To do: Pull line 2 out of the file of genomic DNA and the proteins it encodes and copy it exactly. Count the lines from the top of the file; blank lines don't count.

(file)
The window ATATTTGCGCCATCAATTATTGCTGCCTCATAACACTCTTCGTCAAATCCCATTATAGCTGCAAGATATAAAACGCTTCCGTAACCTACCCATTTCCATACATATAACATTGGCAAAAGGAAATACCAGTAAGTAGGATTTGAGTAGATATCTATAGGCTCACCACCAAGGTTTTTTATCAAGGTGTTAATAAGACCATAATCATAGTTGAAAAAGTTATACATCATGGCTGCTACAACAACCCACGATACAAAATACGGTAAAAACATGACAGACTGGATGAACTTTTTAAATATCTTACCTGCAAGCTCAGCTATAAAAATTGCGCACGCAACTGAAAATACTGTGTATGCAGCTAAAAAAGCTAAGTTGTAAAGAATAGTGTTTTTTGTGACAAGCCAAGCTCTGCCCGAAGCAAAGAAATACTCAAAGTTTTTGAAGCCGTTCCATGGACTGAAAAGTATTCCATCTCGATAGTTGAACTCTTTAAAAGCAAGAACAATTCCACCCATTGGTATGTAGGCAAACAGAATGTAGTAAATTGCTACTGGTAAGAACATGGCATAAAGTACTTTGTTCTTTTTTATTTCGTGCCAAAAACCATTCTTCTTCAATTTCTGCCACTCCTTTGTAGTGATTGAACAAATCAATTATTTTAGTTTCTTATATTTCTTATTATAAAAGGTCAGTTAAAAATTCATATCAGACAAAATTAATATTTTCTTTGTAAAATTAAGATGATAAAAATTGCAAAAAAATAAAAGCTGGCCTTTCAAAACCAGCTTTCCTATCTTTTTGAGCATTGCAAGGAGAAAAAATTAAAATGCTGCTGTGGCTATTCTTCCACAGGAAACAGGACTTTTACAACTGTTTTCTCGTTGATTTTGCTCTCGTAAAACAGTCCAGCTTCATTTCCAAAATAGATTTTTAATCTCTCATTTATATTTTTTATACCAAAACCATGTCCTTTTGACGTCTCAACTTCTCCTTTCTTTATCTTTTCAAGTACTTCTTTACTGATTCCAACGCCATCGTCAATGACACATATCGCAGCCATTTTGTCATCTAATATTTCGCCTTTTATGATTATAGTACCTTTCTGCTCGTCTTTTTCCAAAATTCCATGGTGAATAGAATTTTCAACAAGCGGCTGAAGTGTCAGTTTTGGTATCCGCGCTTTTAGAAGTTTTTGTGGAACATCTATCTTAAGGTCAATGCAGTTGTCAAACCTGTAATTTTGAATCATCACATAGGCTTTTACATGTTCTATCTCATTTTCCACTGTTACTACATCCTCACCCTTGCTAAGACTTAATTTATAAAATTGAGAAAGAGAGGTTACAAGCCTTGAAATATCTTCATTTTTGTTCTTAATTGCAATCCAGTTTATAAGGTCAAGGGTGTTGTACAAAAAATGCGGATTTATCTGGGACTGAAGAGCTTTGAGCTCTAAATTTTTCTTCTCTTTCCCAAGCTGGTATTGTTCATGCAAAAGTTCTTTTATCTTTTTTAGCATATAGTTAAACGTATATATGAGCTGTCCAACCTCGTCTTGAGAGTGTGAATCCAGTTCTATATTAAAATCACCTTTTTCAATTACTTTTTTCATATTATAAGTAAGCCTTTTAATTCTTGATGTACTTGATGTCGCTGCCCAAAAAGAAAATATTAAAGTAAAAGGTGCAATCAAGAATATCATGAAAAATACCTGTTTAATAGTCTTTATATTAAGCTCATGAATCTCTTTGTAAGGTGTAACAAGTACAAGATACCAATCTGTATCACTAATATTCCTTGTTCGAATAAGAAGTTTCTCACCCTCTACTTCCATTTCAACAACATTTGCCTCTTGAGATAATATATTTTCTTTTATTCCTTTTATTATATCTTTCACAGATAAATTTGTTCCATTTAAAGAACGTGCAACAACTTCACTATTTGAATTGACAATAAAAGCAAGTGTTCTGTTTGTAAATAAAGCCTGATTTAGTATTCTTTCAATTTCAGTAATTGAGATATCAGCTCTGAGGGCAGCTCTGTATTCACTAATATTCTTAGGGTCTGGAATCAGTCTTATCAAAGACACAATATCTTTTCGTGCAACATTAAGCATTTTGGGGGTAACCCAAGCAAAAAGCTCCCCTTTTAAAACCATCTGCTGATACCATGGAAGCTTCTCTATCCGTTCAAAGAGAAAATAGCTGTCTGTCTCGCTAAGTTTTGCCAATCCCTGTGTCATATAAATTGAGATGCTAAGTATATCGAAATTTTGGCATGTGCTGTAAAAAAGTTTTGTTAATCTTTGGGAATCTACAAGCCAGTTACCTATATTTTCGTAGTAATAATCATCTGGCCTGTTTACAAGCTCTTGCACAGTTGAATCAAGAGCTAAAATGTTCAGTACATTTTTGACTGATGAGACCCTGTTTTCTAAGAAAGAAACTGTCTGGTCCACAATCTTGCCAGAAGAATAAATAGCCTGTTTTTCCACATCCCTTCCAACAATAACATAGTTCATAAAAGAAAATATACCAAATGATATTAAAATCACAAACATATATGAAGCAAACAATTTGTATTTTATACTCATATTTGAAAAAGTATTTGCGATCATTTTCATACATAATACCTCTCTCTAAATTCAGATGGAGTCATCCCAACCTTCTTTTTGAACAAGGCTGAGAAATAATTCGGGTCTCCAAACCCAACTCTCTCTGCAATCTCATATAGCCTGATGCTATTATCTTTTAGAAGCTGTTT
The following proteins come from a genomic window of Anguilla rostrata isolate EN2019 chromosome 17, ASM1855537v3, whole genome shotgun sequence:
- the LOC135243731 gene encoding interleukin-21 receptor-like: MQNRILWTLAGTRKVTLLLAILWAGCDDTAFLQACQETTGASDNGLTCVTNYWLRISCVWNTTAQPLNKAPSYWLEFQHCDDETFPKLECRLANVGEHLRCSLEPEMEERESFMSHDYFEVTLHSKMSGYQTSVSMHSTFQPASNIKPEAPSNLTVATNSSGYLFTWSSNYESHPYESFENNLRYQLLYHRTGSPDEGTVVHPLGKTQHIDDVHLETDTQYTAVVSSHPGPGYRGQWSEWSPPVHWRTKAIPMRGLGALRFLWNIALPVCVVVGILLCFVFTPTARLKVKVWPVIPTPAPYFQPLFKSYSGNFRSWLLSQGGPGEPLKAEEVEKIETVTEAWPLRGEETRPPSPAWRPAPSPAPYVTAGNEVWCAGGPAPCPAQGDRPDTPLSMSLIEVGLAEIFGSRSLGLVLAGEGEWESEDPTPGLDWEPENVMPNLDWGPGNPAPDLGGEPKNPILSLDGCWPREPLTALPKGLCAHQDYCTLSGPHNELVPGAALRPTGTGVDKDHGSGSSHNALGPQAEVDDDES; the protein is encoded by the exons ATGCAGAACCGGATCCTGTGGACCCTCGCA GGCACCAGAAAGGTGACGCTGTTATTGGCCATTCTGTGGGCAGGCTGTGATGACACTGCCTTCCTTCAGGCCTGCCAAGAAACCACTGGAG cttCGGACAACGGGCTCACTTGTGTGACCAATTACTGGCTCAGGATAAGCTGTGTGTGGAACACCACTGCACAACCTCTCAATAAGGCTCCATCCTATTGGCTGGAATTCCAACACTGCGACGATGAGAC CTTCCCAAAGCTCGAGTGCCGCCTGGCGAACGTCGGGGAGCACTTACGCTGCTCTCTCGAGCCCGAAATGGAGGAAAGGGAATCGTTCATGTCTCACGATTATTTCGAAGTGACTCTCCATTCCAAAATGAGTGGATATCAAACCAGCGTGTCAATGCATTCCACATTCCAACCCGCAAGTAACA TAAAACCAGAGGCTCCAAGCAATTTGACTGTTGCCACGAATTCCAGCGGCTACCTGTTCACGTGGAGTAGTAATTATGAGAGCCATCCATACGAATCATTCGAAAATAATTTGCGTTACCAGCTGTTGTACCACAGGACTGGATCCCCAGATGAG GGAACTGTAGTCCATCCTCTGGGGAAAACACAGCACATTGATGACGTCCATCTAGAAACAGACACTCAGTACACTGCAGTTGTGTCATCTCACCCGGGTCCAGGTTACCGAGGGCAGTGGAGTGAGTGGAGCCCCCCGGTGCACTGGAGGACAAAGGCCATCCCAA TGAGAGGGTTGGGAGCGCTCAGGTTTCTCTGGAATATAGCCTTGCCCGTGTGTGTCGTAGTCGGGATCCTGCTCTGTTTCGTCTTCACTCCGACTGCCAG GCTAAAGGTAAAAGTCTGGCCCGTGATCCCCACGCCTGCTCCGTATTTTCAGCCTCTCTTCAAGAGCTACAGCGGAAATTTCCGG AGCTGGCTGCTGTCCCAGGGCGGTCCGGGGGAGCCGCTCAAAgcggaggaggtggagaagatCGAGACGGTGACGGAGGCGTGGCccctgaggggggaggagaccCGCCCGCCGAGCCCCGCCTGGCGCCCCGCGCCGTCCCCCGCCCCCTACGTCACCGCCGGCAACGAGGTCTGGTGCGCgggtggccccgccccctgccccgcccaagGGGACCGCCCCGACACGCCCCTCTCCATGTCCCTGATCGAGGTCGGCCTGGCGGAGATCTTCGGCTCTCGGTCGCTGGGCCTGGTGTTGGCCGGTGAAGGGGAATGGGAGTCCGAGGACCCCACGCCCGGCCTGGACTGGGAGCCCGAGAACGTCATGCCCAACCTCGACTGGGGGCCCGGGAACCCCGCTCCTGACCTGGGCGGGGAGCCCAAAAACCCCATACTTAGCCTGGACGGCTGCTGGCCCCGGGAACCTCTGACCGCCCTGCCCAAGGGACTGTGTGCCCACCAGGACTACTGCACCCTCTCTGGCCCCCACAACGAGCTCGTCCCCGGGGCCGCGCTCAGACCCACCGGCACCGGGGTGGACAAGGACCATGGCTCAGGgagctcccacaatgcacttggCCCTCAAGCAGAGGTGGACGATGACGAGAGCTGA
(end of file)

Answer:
The following proteins come from a genomic window of Anguilla rostrata isolate EN2019 chromosome 17, ASM1855537v3, whole genome shotgun sequence: